A great compilation makes sense of a world that rarely does. Whether it was made for you personally on a Maxell C90, burned onto a CD-R, or manufactured and pressed as a ready-made object, a great mix usually has two requirements: It should make connections you’d never considered before, and it should contain songs you’ve never heard but wonder how you ever lived without. A great mix can intuitively codify an entire era (Saturday Night Fever), genre (Not So Quiet on the Western Front, No New York, Clicks + Cuts), or artist (ChangesOneBowie). It can open your palate to music you might have previously dismissed or just never explored (Ethiopiques, Killed by Death!).
The Anthology of American Folk Music, a 1952 Folkways compilation released on the then-new LP format, remains the Rosetta Stone of compilation albumsto the point of becoming a music-critic clich鮠Assembled with an acknowledged intention to foment social change by Seattle-raised Harry Smith, a mystically inclined record collector, filmmaker, ethnologist, and visual artist, the Anthology‘s three double-LPs marked a radical shift from earlier prurient, segregated, and often hokey approaches to collecting folk songs. Idiosyncratically collected as “Social Music,” “Ballads,” and “Songs,” with discussion of each track in a booklet, it was an unerring sampler of raw hillbilly singing, gospel, proto-country, deep blues, murder ballads, and Cajun dance music.
Whole patterns of collecting changed in the wake of the Anthology. Labels sprung up to satisfy those who wanted to hear more music by the likes of Bascam Lamar Lunsford and Bukka White, and dozens of the artists on the set had revived careers in the ’50s and ’60s. But few labels’ compilations have matched the enthused vision that Smith, a self-described “ethnopharmacologist,” imposed on the Anthology. (A notable exception is late guitarist and musicologist John Fahey’s Revenant records, which not coincidentally issued the “lost” fourth volume of the Anthology in 2000.)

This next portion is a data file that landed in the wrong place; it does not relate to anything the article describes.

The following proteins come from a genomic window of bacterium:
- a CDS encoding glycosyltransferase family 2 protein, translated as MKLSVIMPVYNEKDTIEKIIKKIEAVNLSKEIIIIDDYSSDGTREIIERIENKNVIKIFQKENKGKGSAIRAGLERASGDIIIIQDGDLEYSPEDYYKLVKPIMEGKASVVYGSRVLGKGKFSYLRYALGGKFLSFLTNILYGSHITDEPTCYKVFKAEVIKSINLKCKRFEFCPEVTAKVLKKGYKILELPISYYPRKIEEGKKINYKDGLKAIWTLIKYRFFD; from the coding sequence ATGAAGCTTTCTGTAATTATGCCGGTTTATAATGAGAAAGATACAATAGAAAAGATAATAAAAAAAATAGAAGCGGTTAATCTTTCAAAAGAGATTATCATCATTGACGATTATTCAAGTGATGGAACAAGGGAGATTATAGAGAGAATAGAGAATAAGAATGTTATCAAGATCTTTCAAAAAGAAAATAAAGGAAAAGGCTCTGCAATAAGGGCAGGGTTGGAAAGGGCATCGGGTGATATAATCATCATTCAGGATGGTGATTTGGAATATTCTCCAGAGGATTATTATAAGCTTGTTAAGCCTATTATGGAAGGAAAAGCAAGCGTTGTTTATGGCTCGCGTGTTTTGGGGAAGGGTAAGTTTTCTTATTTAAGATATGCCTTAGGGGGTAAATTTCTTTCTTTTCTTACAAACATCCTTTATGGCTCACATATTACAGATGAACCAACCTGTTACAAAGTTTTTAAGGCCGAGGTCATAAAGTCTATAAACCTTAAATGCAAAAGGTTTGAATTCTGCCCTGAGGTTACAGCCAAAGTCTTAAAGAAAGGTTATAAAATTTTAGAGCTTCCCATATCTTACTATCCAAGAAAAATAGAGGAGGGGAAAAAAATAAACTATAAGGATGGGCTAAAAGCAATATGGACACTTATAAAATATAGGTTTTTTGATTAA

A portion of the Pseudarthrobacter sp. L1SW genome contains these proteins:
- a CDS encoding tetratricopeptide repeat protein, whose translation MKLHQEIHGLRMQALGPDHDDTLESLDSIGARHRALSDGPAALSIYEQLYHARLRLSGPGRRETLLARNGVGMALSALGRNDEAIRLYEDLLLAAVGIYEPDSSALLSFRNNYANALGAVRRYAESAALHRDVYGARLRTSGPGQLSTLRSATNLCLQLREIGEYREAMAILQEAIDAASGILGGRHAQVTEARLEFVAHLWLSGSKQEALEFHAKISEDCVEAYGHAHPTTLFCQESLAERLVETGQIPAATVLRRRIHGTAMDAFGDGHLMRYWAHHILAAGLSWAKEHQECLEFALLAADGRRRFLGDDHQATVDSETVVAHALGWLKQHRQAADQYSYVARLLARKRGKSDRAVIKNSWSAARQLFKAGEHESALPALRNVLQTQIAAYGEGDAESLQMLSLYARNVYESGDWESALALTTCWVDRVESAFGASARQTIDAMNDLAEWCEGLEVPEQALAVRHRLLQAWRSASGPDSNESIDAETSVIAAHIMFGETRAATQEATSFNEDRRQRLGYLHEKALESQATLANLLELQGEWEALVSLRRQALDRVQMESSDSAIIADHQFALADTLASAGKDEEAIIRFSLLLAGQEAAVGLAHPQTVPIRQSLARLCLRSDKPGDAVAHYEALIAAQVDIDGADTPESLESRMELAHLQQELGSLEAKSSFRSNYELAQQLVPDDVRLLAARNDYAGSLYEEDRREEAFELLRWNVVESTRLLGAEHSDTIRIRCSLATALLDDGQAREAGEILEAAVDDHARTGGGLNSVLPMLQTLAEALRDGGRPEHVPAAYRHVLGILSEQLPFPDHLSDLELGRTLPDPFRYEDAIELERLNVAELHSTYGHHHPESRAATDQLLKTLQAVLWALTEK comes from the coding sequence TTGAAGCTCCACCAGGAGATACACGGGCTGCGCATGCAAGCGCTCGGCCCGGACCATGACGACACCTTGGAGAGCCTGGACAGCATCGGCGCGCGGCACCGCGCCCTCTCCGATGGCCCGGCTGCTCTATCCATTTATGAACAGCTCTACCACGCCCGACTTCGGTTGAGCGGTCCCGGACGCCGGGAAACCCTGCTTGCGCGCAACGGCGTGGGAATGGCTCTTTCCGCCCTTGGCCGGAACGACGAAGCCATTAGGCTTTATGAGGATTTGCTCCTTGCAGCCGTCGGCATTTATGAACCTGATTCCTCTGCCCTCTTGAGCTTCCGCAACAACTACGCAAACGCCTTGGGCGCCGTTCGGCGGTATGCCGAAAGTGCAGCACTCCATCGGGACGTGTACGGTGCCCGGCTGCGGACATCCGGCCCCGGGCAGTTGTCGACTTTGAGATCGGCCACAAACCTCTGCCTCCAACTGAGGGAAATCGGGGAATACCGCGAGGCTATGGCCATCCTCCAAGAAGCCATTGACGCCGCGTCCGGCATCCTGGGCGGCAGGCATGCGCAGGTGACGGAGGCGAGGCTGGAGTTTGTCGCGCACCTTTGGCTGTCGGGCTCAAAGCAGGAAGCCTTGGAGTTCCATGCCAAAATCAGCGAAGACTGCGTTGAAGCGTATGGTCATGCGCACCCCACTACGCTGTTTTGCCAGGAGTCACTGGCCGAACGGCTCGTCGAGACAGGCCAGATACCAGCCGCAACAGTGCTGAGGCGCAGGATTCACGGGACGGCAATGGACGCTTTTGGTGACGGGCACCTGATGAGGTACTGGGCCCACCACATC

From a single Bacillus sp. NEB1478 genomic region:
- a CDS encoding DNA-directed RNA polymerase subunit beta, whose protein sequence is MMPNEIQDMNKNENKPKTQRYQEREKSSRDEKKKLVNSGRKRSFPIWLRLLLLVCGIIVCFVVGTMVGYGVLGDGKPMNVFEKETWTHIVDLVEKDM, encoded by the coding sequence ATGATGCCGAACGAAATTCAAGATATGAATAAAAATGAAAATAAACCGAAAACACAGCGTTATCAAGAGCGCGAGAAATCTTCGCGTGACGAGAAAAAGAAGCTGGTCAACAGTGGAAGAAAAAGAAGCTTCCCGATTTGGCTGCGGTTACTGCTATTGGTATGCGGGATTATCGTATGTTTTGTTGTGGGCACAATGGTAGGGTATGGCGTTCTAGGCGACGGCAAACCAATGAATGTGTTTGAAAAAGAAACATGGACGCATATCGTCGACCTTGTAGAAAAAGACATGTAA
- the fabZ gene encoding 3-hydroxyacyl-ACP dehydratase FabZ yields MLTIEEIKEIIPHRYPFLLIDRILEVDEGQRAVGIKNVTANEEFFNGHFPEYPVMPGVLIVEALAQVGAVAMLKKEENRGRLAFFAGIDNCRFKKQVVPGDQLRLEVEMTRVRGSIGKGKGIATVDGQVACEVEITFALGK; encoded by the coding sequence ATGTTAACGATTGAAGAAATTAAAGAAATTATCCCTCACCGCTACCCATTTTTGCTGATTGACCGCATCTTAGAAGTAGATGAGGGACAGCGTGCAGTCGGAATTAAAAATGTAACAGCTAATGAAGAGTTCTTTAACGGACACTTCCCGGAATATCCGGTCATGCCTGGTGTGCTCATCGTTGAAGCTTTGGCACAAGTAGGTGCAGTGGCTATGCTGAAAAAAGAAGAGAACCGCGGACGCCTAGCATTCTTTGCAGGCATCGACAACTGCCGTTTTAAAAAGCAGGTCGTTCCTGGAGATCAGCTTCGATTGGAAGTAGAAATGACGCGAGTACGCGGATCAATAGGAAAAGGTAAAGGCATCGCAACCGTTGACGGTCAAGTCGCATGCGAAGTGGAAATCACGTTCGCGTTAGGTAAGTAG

THAT’S CHANGING, though, thanks to two new labelsone in Atlanta, the other in Seattlethat are picking up Smith’s most neglected legacy: releasing artful, subjective, and wondrously selected and sequenced mixes that ripple with energy and an undiluted desire to turn people on to neglected and unheard sounds.
Five years ago, 27-year-old Lance Ledbetter, of Atlanta’s Dust-to-Digital, had a college radio show called Raw Musics (Revenant’s then-tag line), when he read “Desperate Man Blues,” Eddie Dean’s profile of 78-rpm collector Joe Bussard, in the Washington City Paper. “I looked up his address and wrote him a letter,” Ledbetter says of Bussard. “Soon, we were corresponding, and he made tapes for me of all this amazing gospel music from the turn of the century through to the ’50s, in exchange for me paying him 50 cents per song. I started to wonder why no one else was releasing this stuff.” Inspired by the 1997 CD reissue of the Anthology, Ledbetter set out to create an elaborate love letter to gospel music. The result, Goodbye Babylon, Dust-to-Digital’s first release, is one of the most breathtaking compilations you’ve ever heard or seen.